How to Long Tail Cast On without Estimating Tail Length

Long Tail CO creates a neat edge but you are often left with too much tail or run out before you have enough stitches. When a pattern requires you to CO 200 stitches, how do you estimate how long a tail to leave? You don’t.


Here’s how to CO without having to estimate the tail length:


Step 1

Use two tails of yarn, either from


two separate balls of yarn, OR


a tail from the inside and a tail from the outside of a center-pull ball.


Step 2

Leave at least 3" on each tail, tie the ends together with a slip knot.


Step 3

Slide the slip knot onto your needle and tighten it up.


Step 4

Now separate the two working strands as if they were one long strand and work long-tail CO as usual.


Step 5

On left hand wrap yarn around finger and thumb (as seen in photo and video).


Step 6

With right needle, come under thumb loop of left hand.


Step 7

Then come over finger loop and draw a loop of yarn from the finger loop through thumb loop.


Step 8

Release, tighten up that stitch, and reposition fingers/hands for next cast-on stitch.


Step 9

When you have all stitches CO (do NOT count the initial slip knot), cut one of the working strands, leaving a tail that you can later work in.


Step 10

Begin knitting with the uncut strand of yarn and when you come to the other end of your CO, slide the slip knot off the needle and pull out the knot.

If you are casting on fewer stitches, check out the traditional method.



I do not understand this part:
" …then fold in half to where you started winding the yarn round your needle."
Fold what in half? Huh?


My way of estimating yarn length is to half the number of stitches which have to be cast on, for example- if you have to CO 64 stitches, take your knitting needle and wrap it 32 times round your needle not too tightly, then fold in half to where you started winding the yarn round your needle. You can add a few more stitches to be sure
Make a slip knot and away you go, works for me every time 🤗


Hi Lynn, Glad you find it helpful! Check out the written instructions. Step 9 instructs you to cut one of the strands at the end of the cast on, then continue with your knitting. Enjoy!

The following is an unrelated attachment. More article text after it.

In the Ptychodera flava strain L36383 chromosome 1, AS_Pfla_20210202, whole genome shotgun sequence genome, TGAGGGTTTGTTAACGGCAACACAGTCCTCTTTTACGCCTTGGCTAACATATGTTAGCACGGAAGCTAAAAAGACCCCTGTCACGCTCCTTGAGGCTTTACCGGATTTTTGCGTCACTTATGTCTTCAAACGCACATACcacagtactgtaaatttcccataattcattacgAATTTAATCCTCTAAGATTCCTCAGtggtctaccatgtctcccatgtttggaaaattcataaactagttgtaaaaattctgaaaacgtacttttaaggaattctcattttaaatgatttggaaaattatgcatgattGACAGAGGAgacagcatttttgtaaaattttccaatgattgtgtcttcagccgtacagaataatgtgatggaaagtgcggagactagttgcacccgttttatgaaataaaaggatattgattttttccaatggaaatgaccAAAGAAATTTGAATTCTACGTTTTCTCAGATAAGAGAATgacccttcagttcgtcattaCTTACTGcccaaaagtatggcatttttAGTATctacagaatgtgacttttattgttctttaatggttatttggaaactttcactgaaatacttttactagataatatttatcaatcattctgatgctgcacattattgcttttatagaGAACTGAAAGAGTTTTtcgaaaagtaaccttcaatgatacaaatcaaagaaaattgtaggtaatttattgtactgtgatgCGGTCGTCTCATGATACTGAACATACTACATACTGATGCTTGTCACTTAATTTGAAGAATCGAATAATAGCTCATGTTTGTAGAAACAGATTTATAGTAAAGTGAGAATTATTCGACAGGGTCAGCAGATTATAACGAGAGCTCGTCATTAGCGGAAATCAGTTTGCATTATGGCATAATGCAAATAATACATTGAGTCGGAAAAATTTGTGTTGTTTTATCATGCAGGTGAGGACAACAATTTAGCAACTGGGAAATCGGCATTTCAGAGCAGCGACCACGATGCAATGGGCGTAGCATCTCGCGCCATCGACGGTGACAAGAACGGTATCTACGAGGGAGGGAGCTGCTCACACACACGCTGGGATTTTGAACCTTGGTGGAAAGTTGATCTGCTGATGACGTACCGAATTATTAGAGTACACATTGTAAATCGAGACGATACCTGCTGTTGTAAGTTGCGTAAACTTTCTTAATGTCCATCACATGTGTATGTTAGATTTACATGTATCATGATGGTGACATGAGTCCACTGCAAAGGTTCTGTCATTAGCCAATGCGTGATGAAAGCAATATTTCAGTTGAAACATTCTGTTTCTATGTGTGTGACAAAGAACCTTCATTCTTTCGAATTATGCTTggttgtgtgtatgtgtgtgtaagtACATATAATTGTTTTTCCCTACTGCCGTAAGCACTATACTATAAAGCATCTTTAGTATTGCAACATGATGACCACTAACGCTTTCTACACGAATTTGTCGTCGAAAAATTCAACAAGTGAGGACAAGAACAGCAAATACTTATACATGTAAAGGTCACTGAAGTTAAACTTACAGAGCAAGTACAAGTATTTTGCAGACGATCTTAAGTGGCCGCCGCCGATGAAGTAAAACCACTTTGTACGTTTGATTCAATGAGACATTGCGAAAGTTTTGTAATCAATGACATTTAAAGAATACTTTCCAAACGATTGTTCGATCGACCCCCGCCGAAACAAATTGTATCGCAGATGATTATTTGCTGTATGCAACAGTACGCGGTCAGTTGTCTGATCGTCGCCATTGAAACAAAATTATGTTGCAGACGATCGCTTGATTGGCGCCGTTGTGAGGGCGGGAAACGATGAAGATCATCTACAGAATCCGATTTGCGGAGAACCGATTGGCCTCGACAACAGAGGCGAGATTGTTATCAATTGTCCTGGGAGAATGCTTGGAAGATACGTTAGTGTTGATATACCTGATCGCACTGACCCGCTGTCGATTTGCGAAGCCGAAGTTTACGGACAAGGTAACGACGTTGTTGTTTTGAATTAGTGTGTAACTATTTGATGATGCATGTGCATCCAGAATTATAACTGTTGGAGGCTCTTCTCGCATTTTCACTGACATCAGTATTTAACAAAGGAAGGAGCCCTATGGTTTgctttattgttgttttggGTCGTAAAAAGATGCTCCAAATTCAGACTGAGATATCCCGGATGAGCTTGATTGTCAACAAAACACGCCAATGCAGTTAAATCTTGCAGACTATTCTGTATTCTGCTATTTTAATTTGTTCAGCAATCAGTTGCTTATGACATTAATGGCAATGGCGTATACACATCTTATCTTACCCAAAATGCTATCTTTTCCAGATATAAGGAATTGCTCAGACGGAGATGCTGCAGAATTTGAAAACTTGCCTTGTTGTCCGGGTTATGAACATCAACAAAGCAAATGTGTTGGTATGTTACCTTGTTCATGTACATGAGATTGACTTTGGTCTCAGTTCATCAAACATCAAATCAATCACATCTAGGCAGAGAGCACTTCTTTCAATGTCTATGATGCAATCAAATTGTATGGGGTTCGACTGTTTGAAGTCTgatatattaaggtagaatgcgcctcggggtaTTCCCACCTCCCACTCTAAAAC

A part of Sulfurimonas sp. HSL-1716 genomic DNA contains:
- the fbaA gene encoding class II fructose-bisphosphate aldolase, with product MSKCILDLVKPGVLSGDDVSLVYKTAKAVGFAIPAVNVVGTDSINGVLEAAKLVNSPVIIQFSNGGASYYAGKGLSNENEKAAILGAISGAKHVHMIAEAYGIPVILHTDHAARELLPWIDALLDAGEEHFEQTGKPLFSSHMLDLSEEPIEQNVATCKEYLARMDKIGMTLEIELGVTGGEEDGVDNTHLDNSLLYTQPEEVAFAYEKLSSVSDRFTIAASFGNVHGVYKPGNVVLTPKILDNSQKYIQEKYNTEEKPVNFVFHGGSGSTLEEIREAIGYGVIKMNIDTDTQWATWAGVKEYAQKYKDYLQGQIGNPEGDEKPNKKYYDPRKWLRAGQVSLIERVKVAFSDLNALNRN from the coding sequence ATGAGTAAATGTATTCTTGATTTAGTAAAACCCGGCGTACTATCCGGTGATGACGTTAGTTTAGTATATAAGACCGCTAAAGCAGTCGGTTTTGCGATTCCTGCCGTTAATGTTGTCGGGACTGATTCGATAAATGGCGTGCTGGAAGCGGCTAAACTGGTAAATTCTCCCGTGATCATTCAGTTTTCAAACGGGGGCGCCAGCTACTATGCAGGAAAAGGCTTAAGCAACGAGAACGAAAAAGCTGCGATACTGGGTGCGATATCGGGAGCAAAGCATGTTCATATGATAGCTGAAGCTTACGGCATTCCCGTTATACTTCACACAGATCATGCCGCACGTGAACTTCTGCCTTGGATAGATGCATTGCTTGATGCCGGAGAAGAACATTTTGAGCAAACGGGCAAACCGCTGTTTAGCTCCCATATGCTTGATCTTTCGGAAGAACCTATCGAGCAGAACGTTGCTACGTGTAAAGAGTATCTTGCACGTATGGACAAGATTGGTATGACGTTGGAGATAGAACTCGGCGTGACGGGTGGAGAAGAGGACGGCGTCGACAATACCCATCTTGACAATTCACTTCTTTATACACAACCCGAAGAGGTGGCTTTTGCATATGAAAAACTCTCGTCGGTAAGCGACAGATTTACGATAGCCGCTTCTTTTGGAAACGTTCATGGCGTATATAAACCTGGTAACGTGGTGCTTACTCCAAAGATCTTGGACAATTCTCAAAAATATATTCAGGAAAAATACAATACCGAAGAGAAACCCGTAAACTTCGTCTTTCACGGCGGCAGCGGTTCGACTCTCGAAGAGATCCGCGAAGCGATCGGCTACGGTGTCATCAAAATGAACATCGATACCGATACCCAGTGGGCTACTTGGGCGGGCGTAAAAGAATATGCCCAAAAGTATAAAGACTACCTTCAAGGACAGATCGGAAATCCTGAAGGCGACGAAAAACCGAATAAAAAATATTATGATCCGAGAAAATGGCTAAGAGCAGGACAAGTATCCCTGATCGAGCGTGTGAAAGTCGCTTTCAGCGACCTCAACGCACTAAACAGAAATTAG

Great tip, but do you continue using both ends of yarns
Or do,you cut one off eventually? Sorry to be stupid but it isn’t explained

Patricia Ramos de White

I think the video left out the cutting of one of the live strands to know which one to start knitting with. Very helpful information, regardless.

Marlene Dufresne

Great information, I’d never be able to think of this on my own, in spite of much trial and error during my knitting days. (some 8 years ago).


Moltres gràcies per ajudar-nos amb les teves habilitats.


That is great information,and easy to understand! Thank you for sharing!

Kat Spitsen

That is genius! Thank you so much for sharing this great tip!🧶I will do it this way now forever!


Brilliant! This will make a big difference in my knitting!!!

H. Katherine Litchfield

Wow! This is great…and rather easy to follow. Thanks for making my return-to-knitting so nice. I’ve been away from the craft for such a long time that I’ve managed to forget much of the beginning phases. Your instructions are such a boon for me. Again, big bunches of thanks.

Diane Maher

This is great! I am facing a 200+ stitch cast on for a cowl.


Very complicated and makes no sense to me. Thank you anyway


Thank you so much for sharing this. I can’t tell you how many times I’ve ended up with a huge long tail or not enough to finish the cast on.

Leave a Comment

Your email address will not be published. Required fields are marked *

Please note, comments must be approved before they are published